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Abstract: FR-OR35

Differentiating Steroid-Sensitive Minimal Change Disease and Primary and Secondary Focal Segmental Glomerulosclerosis: A Proteomics-Based Approach

Session Information

Category: Glomerular Diseases

  • 1201 Glomerular Diseases: Fibrosis and Extracellular Matrix


  • Madhavan, Sethu M., The Ohio State University, Columbus, Ohio, United States
  • Almaani, Salem, The Ohio State University, Columbus, Ohio, United States
  • Shapiro, John P., The Ohio State University, Columbus, Ohio, United States
  • Satoskar, Anjali A., The Ohio State University, Columbus, Ohio, United States
  • Ayoub, Isabelle, The Ohio State University, Columbus, Ohio, United States
  • Rovin, Brad H., The Ohio State University, Columbus, Ohio, United States
  • Parikh, Samir V., The Ohio State University, Columbus, Ohio, United States

Minimal change disease (MCD) and focal segmental glomerulosclerosis (FSGS) are common causes of nephrotic syndrome. Whether distinct molecular mechanisms are involved in the pathogenesis of MCD and FSGS remains unclear. We used proteomic studies in human kidney biopsies to characterize the differentiating molecular phenotype of steroid-sensitive MCD and primary and secondary FSGS.


Formalin-fixed paraffin-embedded kidney biopsies from patients with steroid-sensitive MCD (n=9), primary FSGS (pFSGS, n= 3), and secondary FSGS (sFSGS, n=4) were included. Patients with pFSGS had nephrotic syndrome and diffuse foot process effacement (FPE) in kidney biopsy. Patients with sFSGS were obese and had non-nephrotic range proteinuria, normal serum albumin and evidence of hyperfiltration and <80% FPE in kidney biopsy. Glomeruli were isolated using laser capture microdissection and HPLC MS/MS were performed using Orbitrap eclipse mass spectrometer. Paired t-test in the normalized data was used to compare the groups.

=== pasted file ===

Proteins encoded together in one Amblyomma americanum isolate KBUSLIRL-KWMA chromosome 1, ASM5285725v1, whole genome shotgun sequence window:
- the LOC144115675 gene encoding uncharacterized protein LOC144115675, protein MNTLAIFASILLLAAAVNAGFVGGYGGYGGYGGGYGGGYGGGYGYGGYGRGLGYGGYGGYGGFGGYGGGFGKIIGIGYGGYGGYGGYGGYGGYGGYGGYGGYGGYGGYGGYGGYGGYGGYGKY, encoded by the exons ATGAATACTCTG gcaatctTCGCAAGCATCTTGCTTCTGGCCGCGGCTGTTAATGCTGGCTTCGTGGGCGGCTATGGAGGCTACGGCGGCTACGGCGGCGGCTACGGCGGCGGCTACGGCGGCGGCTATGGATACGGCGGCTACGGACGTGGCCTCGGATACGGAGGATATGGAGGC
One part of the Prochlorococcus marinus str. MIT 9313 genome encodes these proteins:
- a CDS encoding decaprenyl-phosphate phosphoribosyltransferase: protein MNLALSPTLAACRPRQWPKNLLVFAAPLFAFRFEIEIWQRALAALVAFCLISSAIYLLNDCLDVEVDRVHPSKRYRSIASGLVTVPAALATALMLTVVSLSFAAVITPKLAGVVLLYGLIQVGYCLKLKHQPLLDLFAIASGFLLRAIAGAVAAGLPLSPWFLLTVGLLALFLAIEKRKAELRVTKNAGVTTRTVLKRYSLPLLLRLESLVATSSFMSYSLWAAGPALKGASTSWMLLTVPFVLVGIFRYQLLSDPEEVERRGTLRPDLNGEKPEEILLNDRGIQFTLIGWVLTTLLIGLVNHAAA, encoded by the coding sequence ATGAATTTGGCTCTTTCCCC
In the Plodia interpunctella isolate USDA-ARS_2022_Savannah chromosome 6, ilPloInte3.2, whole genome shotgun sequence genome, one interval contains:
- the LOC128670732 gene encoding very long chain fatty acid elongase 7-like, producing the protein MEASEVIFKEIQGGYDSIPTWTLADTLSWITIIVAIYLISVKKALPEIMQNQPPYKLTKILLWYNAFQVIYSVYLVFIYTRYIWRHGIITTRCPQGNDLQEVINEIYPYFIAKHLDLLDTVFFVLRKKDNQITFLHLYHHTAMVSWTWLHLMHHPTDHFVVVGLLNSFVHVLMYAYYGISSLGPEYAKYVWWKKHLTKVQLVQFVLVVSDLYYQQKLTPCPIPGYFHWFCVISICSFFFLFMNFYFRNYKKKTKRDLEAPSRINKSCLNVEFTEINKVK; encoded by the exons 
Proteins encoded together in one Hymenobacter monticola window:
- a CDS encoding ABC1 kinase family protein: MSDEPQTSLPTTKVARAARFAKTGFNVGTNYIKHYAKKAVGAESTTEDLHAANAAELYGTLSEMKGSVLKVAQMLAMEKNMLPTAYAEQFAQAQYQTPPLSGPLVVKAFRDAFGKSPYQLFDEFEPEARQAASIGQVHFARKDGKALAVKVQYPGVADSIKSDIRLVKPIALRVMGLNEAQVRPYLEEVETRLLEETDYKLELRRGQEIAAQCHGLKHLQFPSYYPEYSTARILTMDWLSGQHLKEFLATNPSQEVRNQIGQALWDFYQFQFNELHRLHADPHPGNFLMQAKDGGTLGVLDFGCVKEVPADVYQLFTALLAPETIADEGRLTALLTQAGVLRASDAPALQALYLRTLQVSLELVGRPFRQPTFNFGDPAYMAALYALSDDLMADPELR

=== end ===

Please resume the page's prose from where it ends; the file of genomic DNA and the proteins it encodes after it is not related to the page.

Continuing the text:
733 and 701 significant differentially expressed proteins were detected between MCD, and pFSGS and sFSGS respectively. Proteins regulating cell-cell and cell-matrix adhesion and differentiation (THY1, TRIP6, ACTN3, ACTN1, ITGA7, ITGB2, COL6A1, MMP9, FN1) were significantly upregulated in glomeruli of pFSGS compared to MCD. In the glomeruli of sFSGS, immune regulatory pathways predominantly from the complement system (C3, C5, C6, C8A, C8B, C8G, C9, CFHR1, CFHR5, CFH) were upregulated compared to MCD (Figure 1). FN1, EIF2AK4, MAP2K3, PHKB, INTS12, BET1 were the most significantly overexpressed proteins in pFSGS compared to MCD.


Proteomic signatures of glomeruli from primary and secondary FSGS are distinct from MCD. The differential upregulation of cell-cell, cell-matrix interacting proteins in pFSGS and immune regulatory proteins in sFSGS suggest distinct underlying pathogenic mechanisms. The causal role of novel molecules dysregulated in pFSGS compared to MCD needs to be investigated. A larger cohort of patient samples needs to be interrogated to validate the observation.


  • Clinical Revenue Support